Manjusha art is believed to be the only art form in the history of the art forms in India which has a sequential representation of the story and is displayed in a series. This is also called a scroll painting. Manjusha art is a folk art of Bhagalpur, Bihar, and has been dated back to the 7th century. The name Manjusha is also associated with an elaborate story, a goddess and also a festival celebrated in Bhagalpur.
The Sanskrit word “Manjusha” means a box and Manjushas are temple shaped boxes, made of bamboo, Jute-Straw, and Paper inside which the devotees keep their ceremonial materials. These boxes are however illustrated with paintings that tell a tale. The tale is that of Bihula who saved her husband from the deity’s wrath and a snake-bite and also of Bishahari or Mansa, the snake goddess known for her anger when displeased but also her fierce protectiveness when propitiated. Earlier the story called `Bihula-Bishahari Gatha’ had an oral tradition of being sung though, nowadays not too many people sing it, but in Assam and Bengal the tradition is still continued and the songs are sung with the story of Bihula.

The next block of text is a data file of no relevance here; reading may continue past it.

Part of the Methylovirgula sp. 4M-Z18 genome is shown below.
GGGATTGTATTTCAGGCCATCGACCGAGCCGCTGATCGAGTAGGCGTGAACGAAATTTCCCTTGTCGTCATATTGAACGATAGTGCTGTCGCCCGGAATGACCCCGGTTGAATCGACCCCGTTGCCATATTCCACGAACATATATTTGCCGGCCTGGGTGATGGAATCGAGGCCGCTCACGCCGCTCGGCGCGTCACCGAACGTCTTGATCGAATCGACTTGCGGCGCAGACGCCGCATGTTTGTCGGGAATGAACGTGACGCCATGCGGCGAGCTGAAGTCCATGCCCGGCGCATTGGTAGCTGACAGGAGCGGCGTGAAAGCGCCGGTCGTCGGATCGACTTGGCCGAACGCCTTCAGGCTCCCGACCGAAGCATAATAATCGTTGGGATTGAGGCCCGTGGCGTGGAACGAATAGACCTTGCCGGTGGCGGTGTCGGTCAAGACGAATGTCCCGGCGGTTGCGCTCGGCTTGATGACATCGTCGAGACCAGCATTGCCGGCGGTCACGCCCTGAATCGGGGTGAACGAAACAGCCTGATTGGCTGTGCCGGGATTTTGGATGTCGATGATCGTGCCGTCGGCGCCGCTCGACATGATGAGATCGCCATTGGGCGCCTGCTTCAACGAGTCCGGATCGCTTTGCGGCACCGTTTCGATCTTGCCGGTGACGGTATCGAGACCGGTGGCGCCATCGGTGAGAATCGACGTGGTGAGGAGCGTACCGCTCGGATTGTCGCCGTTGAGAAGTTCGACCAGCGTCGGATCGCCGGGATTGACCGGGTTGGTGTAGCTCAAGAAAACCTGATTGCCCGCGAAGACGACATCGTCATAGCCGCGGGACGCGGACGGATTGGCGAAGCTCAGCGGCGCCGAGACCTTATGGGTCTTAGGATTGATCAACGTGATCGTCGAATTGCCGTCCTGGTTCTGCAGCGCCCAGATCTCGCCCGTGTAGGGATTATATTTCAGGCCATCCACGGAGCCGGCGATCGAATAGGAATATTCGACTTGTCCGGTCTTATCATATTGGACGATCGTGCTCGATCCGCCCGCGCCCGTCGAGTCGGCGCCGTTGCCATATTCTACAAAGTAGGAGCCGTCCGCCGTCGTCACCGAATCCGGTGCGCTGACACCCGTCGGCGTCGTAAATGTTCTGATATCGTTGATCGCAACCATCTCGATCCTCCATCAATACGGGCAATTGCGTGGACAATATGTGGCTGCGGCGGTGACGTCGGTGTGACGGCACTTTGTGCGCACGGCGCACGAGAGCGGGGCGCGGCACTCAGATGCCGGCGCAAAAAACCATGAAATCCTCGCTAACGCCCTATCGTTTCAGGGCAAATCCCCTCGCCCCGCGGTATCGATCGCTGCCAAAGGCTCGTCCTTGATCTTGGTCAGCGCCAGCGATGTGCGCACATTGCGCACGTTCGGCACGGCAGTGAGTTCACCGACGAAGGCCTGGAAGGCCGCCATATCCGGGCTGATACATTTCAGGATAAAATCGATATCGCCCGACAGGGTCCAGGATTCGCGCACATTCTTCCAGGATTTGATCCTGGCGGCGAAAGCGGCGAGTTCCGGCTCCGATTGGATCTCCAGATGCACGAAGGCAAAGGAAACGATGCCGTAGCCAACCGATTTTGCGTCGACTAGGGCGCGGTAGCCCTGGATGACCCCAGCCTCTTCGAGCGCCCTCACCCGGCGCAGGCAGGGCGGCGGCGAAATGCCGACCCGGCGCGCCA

It is well-known folk art. In an attempt to save this art form from extinction, in the year 1984, the Bihar government made an initiative called “Jansampoorna vibagh” in which they went to the villages of Bhagalpur and showed them slideshows of Manjusa art and educated people about this traditional art form encouraging them to revive this age-old tradition.
This initiative has led to other governmental and non-governmental organizations to come up with unique plans to promote this art form by using them as a mode of communication in various schemes.
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